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If My Parents Ever Found Out …

In a recent edition of CT magazine, Apilang Apum shares her conversion story and her fear of letting her Indian parents know of her new faith:

Growing up in India, I never imagined I would end up following Jesus Christ. I belong to the Adi tribe and members of my family practiced a traditional animistic religion. I considered myself an omnist—someone who believes in all religions. On some level, this even included Christianity. Before my conversion, I occasionally went to church services at the invitation of friends and I would celebrate holidays like Christmas. I also frequently read a Gideons New Testament Bible.

But all the while, I kept idols of all the deities, including the Hindu gods, Buddha, and Jesus Christ. And I visited a variety of places of worship: Hindu temples, a Buddhist monastery, and a gangging, where Adi people pray.

In 2008, a friend invited me to join an evangelistic youth camp. I remember asking one of the speakers whether a non-Christian can find a place in heaven. He replied that one can only enter the kingdom of heaven by accepting Jesus Christ as one’s personal Savior.

As someone who had read parts of the Bible before, I was familiar with stories of God throwing all who did not believe in him into hell on the final Day of Judgment. And I was scared of being tormented in a fiery place for all eternity. Driven by a desire to escape that punishment, I decided to accept Christ as my savior. In hindsight, I can see how God, in his grace, led me to the truth despite my shallow understanding of the Bible and Christianity in general.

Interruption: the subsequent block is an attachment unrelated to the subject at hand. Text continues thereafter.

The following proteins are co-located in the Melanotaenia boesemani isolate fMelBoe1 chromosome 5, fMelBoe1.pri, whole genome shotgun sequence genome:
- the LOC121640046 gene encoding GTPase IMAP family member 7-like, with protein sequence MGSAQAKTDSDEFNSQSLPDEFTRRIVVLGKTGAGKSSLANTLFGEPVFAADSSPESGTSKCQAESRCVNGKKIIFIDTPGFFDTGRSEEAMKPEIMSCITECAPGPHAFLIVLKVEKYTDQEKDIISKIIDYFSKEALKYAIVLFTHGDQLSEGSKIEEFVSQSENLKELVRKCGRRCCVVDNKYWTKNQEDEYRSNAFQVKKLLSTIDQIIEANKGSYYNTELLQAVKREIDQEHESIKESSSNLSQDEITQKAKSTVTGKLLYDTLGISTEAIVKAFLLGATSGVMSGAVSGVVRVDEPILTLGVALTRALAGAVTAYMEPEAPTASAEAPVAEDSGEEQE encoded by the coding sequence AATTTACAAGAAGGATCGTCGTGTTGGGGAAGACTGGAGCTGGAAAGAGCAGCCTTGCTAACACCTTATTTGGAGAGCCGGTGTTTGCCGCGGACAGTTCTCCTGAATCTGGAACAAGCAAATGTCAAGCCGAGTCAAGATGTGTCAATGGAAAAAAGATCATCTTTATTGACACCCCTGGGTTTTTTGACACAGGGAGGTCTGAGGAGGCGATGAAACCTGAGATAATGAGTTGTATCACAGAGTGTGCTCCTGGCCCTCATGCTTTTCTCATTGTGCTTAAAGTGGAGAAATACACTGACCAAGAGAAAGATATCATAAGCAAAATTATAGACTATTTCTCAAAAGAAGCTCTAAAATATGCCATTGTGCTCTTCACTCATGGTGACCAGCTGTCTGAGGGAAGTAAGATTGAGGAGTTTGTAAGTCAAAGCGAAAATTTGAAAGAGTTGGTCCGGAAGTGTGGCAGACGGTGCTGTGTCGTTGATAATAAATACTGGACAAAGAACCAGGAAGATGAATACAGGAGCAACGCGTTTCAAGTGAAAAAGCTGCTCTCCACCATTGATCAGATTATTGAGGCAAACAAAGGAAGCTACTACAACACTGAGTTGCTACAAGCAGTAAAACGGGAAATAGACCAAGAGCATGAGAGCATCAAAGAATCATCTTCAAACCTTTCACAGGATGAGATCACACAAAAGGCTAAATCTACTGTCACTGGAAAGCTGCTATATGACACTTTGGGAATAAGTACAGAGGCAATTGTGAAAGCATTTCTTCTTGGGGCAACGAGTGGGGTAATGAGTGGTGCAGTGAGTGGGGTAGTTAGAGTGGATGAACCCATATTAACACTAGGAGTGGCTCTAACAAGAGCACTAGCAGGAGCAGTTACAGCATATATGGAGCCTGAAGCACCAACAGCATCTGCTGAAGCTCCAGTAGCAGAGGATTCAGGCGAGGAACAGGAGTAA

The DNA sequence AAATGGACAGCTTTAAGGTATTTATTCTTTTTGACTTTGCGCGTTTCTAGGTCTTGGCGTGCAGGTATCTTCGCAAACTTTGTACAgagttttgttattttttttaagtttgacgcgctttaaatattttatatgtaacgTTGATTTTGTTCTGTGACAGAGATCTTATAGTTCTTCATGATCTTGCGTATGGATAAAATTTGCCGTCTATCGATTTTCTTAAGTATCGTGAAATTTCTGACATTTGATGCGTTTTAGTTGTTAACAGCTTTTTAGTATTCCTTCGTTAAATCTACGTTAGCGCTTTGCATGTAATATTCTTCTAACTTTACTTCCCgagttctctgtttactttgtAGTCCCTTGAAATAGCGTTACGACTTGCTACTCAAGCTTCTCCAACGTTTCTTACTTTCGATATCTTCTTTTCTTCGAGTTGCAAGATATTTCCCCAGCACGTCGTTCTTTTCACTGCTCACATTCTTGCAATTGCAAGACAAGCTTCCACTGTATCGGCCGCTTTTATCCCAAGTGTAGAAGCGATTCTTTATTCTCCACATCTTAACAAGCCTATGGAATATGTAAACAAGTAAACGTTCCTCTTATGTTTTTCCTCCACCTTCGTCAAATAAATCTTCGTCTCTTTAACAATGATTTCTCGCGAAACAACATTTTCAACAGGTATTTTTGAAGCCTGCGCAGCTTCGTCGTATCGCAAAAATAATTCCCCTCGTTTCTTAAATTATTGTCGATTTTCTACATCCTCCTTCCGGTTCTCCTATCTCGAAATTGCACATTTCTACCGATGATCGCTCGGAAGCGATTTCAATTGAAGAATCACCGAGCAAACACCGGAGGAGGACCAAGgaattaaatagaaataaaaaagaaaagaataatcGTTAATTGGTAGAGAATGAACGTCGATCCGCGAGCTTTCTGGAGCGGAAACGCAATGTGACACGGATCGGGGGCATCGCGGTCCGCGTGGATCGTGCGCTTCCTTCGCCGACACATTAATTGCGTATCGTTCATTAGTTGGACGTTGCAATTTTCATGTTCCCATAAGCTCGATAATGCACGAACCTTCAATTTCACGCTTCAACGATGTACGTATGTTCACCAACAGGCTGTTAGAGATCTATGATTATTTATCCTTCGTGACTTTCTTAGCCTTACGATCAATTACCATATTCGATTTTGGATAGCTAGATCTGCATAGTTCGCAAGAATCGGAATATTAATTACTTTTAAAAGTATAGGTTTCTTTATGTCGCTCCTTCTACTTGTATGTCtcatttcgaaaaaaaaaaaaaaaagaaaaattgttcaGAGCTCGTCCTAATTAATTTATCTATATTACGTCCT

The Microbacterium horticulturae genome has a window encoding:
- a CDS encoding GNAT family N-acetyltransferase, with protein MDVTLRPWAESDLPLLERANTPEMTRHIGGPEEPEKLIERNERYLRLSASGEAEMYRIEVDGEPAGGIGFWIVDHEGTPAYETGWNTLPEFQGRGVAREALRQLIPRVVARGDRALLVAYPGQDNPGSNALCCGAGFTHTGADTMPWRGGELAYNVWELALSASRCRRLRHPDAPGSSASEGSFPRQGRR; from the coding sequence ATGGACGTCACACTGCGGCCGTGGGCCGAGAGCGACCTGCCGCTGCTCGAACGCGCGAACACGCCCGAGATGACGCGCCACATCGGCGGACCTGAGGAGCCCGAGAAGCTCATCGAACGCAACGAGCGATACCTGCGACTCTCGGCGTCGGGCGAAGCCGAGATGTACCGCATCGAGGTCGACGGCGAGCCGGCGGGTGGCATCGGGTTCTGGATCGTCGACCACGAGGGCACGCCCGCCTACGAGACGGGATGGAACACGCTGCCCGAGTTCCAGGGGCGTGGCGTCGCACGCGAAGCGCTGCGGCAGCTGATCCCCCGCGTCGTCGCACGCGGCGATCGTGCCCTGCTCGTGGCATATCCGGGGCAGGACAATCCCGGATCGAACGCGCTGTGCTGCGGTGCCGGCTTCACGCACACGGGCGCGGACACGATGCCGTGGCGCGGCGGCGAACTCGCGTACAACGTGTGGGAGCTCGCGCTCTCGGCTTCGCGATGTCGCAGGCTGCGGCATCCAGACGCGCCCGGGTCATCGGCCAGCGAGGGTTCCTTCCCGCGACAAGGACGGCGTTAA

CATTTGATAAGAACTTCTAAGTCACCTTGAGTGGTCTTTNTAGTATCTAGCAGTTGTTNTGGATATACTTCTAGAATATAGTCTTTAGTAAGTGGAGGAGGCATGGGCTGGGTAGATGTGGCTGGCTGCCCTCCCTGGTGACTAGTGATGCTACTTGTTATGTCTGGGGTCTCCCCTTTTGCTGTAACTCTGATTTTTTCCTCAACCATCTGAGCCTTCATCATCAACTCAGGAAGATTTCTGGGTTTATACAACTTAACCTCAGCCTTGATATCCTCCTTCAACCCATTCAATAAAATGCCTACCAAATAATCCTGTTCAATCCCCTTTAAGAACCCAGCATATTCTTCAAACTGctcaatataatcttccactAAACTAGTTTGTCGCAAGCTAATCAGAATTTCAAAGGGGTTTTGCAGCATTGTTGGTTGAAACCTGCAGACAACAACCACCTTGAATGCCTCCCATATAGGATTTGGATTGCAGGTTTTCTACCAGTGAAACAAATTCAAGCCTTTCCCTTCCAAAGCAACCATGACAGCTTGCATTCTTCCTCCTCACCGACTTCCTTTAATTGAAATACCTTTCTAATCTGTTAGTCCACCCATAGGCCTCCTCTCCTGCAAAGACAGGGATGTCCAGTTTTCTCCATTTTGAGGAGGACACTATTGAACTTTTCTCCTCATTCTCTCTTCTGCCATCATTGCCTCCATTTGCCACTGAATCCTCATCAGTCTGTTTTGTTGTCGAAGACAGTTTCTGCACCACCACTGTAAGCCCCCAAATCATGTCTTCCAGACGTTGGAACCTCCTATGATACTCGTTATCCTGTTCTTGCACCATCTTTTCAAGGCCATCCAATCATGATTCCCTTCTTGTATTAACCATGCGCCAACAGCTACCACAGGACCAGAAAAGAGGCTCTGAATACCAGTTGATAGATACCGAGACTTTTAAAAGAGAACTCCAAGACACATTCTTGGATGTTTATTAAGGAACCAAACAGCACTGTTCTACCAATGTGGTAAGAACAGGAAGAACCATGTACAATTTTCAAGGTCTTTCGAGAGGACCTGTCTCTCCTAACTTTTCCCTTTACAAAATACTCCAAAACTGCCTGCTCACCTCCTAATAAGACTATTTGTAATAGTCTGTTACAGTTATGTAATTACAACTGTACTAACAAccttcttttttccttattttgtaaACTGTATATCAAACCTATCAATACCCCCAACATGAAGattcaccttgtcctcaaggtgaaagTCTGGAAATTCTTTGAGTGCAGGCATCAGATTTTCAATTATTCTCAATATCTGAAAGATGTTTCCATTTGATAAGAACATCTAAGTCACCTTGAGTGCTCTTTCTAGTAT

In my region of India, many people perceive Christianity as a Western religion and therefore a threat to indigenous culture and identity. Christian conversion also involves giving up certain rituals that are tightly woven into the fabric of local society, which is viewed by some as an irrevocable loss for “tribal” cultures.

All of this made me quite uneasy about professing my faith openly and telling my parents that I had accepted Jesus. Knowing that this news would make them unhappy, I decided to keep my faith a secret. While away at college I attended church on a regular basis, but I stopped going whenever I came home, lacking the courage to practice my faith in their presence.

A turning point came in February 2013, when I underwent major heart surgery. As I lay in my sickbed, my parents and relatives got a firsthand look at the love and care offered by the Christian community. My church and my believing friends helped me financially. This got the attention of my parents, who began to appreciate the value of Christianity. Neither of my parents became Christians, but they no longer had any problem with my conversion.

During this period of illness, God helped me realize the importance of living a purposeful life. I saw that what matters most is how I live—not how long I live. Serving my community became the way to fulfill the Bible’s second Great Commandment: to love our neighbors as we love ourselves (Mark 12:31).

The more I studied the Bible, the more I learned that the primary reason for being a Christian is not merely going to heaven when you die but is participating in God’s work of establishing and growing his kingdom. I’m always astonished at God’s amazing work in my life. There have been obstacles to overcome, but riding along these bumpy roads has made me stronger, and God catches me every time I fall.

Editor’s Note: Apilang Apum is an assistant professor of economics at Jomin Tayeng Government Model Degree College in Roing, India

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